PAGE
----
Sincerely,

Robert R. McGill, Esquire

 

OPM Medical Retirement: The silence erupting in the room

You go out for a moment – perhaps to smoke a cigarette (do people actually do that these days?), to “freshen up” (is that necessarily a sexist presumption, in that women are the only ones who need to do so, or wasn’t it more likely just a euphemism to avoid the crass declaration that one has to “go to the potty”?) or just to get away from the din of dinner conversation; and, upon reentering the room those eyes look askance, askew, and away from you.

What happened?  Does suspicion abound, or is it merely paranoia that prevails?  Does sudden silence simultaneously synchronized with one’s reappearance constitute enough evidence to conclude that the gossip previously directed at someone other than yourself had shifted to include the reentering individual just previously having disappeared for a brief interlude?

Perhaps, instead, just before coming back to join the fray, there had been a pause in the conversation; or, it just so happened that everyone was taking a sip or gulp of whatever people were drinking, and as you reentered, the cumulative silence just so happened to prevail at the precise moment of appearance.  Coincidences of such natures do occur; yet, there is always that nagging feeling that the exact opposite is true – that, yes, they were all talking about you, and the embarrassing silence suddenly pervaded like a heavy London fog suddenly extracting its shroud of mystery and burden of conversation upon a topic well-worn by clawing swipes and innuendoes otherwise left undefended.

For Federal employees and U.S. Postal workers who are suffering from a medical condition, such that the medical condition prevents the Federal or Postal worker from performing one or more of the essential elements of one’s Federal or Postal position, that is often the fear and the gloom of dread, isn’t it?  That you – the absent Federal employee; the Postal worker who has filed for FMLA protection; the Federal employee who has been on extended LWOP – are the subject of constant gossip, and the grumblings and lies disseminated become the silence erupting in the room.

In the end, there is little that can be done about people who engage in gossip, whether in the bathroom, the kitchen or at the workplace; people will talk, and somehow believe that it makes them superior.

Ultimately, the best revenge is to prepare an effective Federal Disability Retirement application and file it through one’s agency or U.S. Postal Service H.R. Office, and submit it to the U.S. Office of Personnel Management in order to escape from the din of cheap talk and chicanery, such that it becomes irrelevant whether, upon reappearance into a roundtable full of gossipers, the silence erupting in the room had to do with you, or just a mere coincidence of unexplainable phenomena coalescing just at the moment of reentrance.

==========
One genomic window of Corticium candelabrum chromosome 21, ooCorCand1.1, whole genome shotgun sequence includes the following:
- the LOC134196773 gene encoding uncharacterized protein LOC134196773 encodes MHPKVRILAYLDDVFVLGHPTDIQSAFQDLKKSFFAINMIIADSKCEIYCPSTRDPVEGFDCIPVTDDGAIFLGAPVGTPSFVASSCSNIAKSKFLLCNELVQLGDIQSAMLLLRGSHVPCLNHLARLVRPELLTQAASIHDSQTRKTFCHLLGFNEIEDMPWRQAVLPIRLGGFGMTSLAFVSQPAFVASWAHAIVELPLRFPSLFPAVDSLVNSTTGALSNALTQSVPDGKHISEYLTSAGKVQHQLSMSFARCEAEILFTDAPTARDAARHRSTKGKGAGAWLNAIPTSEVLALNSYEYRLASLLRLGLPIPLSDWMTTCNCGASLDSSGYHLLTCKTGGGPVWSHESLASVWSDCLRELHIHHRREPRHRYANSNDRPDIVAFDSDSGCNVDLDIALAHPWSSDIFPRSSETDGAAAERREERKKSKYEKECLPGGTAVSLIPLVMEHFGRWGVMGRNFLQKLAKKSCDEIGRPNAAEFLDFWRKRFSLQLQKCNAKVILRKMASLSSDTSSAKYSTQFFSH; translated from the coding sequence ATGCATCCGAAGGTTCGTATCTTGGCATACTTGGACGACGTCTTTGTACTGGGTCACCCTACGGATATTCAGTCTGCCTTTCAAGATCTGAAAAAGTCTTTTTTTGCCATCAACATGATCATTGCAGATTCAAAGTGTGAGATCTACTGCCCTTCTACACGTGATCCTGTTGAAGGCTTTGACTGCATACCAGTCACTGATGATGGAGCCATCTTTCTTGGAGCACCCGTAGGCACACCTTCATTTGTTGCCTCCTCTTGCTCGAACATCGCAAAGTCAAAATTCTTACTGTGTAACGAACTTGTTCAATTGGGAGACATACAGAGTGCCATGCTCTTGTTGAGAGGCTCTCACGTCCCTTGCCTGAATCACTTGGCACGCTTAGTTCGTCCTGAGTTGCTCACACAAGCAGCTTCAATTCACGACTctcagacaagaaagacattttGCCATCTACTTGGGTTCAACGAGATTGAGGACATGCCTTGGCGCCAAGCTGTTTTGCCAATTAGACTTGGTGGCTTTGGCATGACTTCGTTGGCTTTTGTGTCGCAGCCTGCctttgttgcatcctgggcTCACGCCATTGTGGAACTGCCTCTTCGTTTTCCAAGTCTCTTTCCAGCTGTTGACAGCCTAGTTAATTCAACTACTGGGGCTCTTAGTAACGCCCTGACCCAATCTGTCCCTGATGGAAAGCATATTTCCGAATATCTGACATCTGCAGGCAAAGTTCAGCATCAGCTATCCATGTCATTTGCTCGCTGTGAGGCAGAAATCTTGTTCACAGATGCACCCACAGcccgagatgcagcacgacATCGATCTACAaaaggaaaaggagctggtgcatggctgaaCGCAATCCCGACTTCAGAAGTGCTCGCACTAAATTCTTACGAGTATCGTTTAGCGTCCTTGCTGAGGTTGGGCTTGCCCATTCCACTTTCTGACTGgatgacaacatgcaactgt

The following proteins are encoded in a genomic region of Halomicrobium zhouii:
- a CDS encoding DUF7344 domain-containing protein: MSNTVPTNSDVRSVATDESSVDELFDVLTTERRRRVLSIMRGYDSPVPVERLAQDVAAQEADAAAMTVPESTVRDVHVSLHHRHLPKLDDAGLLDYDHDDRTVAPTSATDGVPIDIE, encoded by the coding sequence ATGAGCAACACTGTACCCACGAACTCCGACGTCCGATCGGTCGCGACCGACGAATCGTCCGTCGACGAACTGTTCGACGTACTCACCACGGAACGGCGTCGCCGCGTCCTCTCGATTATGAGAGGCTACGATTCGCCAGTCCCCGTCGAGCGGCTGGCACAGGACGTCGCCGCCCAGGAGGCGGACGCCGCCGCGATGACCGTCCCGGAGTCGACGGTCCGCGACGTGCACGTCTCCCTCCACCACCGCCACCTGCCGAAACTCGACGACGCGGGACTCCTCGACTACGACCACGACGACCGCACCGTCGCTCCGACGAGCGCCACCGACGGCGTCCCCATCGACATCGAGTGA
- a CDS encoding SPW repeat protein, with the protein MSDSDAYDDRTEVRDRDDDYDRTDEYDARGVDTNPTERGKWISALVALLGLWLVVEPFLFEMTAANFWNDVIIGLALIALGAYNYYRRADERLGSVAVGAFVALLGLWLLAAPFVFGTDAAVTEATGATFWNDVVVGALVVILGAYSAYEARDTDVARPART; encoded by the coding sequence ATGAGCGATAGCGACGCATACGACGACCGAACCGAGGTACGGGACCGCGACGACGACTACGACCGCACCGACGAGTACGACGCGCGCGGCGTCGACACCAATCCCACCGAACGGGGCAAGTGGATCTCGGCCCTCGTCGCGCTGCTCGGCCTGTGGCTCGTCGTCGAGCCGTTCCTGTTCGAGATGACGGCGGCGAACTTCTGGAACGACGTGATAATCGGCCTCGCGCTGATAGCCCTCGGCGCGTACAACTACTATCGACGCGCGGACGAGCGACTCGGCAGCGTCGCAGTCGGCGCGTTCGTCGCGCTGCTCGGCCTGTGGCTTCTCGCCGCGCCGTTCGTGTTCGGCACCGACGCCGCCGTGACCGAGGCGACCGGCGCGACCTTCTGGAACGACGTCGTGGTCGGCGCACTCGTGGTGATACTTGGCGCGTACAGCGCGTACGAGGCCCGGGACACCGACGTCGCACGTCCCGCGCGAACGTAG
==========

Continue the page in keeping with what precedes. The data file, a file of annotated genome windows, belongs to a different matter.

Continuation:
Sincerely,

Robert R. McGill, Esquire

 

FERS & CSRS Disability Retirement: Coordinating the efforts

The amazement of tandem coordination is discovered in various corners of Nature – of tentacles of an octopus seemingly working without the complexity of entanglement; of an eagle’s capture in mid-flight of its prey, where the claws and wings attack and devour with perfect harmony; and in modernity, the capacity and ability to “multi-task”, as the parlance of efficiency has been noted.

The human animal is a formidable creature – perhaps not the best at any one thing (speed is set by the Cheetah; endurance, in the Wolf’s persistence; but of competence in all areas, the two-legged, vertical organism sets the standard for excellence), but able to compensate for deficiencies by exerting acceptable levels of efficiency in many.

However, we often confuse the ability and capacity to multi-task with the presentation of an objective, impervious world of multiple data bombarding simultaneously.  Thus, the fact that the tentacles of an octopus may seemingly work in coordinated fashion in swimming and engulfing does not mean that if a dozen marbles were thrown at it in a single shot, that it would be able to respond appropriately.  Similarly, speed in short bursts may be impressive, but it may not translate into an ability to adapt if objective conditions require greater endurance for quantitative calibration of speed.